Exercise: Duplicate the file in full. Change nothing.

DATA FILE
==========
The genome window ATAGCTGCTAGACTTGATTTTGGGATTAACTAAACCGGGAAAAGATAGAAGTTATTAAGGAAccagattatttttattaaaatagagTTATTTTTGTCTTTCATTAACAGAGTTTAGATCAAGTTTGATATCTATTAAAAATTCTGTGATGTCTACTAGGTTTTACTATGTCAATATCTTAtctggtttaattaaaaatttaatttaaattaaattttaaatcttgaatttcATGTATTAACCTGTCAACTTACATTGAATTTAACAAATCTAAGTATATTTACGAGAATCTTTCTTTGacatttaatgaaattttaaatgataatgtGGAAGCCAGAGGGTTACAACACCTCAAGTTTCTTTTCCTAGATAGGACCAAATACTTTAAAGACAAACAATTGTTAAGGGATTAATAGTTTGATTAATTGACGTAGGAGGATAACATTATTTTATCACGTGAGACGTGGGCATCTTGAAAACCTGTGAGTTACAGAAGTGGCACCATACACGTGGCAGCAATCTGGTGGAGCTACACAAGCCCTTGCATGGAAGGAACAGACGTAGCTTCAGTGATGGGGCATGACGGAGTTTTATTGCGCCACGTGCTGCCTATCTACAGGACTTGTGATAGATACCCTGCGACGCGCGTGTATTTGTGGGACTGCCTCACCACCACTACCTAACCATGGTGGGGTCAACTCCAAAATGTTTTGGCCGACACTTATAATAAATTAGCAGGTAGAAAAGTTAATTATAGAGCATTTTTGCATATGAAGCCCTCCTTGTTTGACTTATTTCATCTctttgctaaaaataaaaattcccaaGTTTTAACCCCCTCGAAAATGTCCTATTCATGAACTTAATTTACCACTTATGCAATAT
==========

The genome window ATAGCTGCTAGACTTGATTTTGGGATTAACTAAACCGGGAAAAGATAGAAGTTATTAAGGAAccagattatttttattaaaatagagTTATTTTTGTCTTTCATTAACAGAGTTTAGATCAAGTTTGATATCTATTAAAAATTCTGTGATGTCTACTAGGTTTTACTATGTCAATATCTTAtctggtttaattaaaaatttaatttaaattaaattttaaatcttgaatttcATGTATTAACCTGTCAACTTACATTGAATTTAACAAATCTAAGTATATTTACGAGAATCTTTCTTTGacatttaatgaaattttaaatgataatgtGGAAGCCAGAGGGTTACAACACCTCAAGTTTCTTTTCCTAGATAGGACCAAATACTTTAAAGACAAACAATTGTTAAGGGATTAATAGTTTGATTAATTGACGTAGGAGGATAACATTATTTTATCACGTGAGACGTGGGCATCTTGAAAACCTGTGAGTTACAGAAGTGGCACCATACACGTGGCAGCAATCTGGTGGAGCTACACAAGCCCTTGCATGGAAGGAACAGACGTAGCTTCAGTGATGGGGCATGACGGAGTTTTATTGCGCCACGTGCTGCCTATCTACAGGACTTGTGATAGATACCCTGCGACGCGCGTGTATTTGTGGGACTGCCTCACCACCACTACCTAACCATGGTGGGGTCAACTCCAAAATGTTTTGGCCGACACTTATAATAAATTAGCAGGTAGAAAAGTTAATTATAGAGCATTTTTGCATATGAAGCCCTCCTTGTTTGACTTATTTCATCTctttgctaaaaataaaaattcccaaGTTTTAACCCCCTCGAAAATGTCCTATTCATGAACTTAATTTACCACTTATGCAATAT